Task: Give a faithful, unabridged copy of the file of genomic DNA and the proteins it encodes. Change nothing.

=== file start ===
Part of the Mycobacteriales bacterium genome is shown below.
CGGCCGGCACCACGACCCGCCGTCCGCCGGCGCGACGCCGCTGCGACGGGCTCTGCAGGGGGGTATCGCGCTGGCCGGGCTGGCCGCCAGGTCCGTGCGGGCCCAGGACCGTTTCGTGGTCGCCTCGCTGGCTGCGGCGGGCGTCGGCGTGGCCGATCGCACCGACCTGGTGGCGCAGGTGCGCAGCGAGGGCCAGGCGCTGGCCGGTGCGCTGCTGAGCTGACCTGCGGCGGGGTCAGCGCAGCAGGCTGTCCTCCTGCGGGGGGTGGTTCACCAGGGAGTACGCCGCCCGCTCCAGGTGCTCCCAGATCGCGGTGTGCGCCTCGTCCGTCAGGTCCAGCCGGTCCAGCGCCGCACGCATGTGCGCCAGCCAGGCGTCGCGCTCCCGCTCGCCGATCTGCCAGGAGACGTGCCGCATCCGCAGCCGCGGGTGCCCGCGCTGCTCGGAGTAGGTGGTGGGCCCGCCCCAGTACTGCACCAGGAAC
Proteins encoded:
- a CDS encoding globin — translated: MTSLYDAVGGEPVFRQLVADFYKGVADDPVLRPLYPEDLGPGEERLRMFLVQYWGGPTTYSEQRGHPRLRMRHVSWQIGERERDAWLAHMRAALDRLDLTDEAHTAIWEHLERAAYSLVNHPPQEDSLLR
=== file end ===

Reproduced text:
Part of the Mycobacteriales bacterium genome is shown below.
CGGCCGGCACCACGACCCGCCGTCCGCCGGCGCGACGCCGCTGCGACGGGCTCTGCAGGGGGGTATCGCGCTGGCCGGGCTGGCCGCCAGGTCCGTGCGGGCCCAGGACCGTTTCGTGGTCGCCTCGCTGGCTGCGGCGGGCGTCGGCGTGGCCGATCGCACCGACCTGGTGGCGCAGGTGCGCAGCGAGGGCCAGGCGCTGGCCGGTGCGCTGCTGAGCTGACCTGCGGCGGGGTCAGCGCAGCAGGCTGTCCTCCTGCGGGGGGTGGTTCACCAGGGAGTACGCCGCCCGCTCCAGGTGCTCCCAGATCGCGGTGTGCGCCTCGTCCGTCAGGTCCAGCCGGTCCAGCGCCGCACGCATGTGCGCCAGCCAGGCGTCGCGCTCCCGCTCGCCGATCTGCCAGGAGACGTGCCGCATCCGCAGCCGCGGGTGCCCGCGCTGCTCGGAGTAGGTGGTGGGCCCGCCCCAGTACTGCACCAGGAAC
Proteins encoded:
- a CDS encoding globin — translated: MTSLYDAVGGEPVFRQLVADFYKGVADDPVLRPLYPEDLGPGEERLRMFLVQYWGGPTTYSEQRGHPRLRMRHVSWQIGERERDAWLAHMRAALDRLDLTDEAHTAIWEHLERAAYSLVNHPPQEDSLLR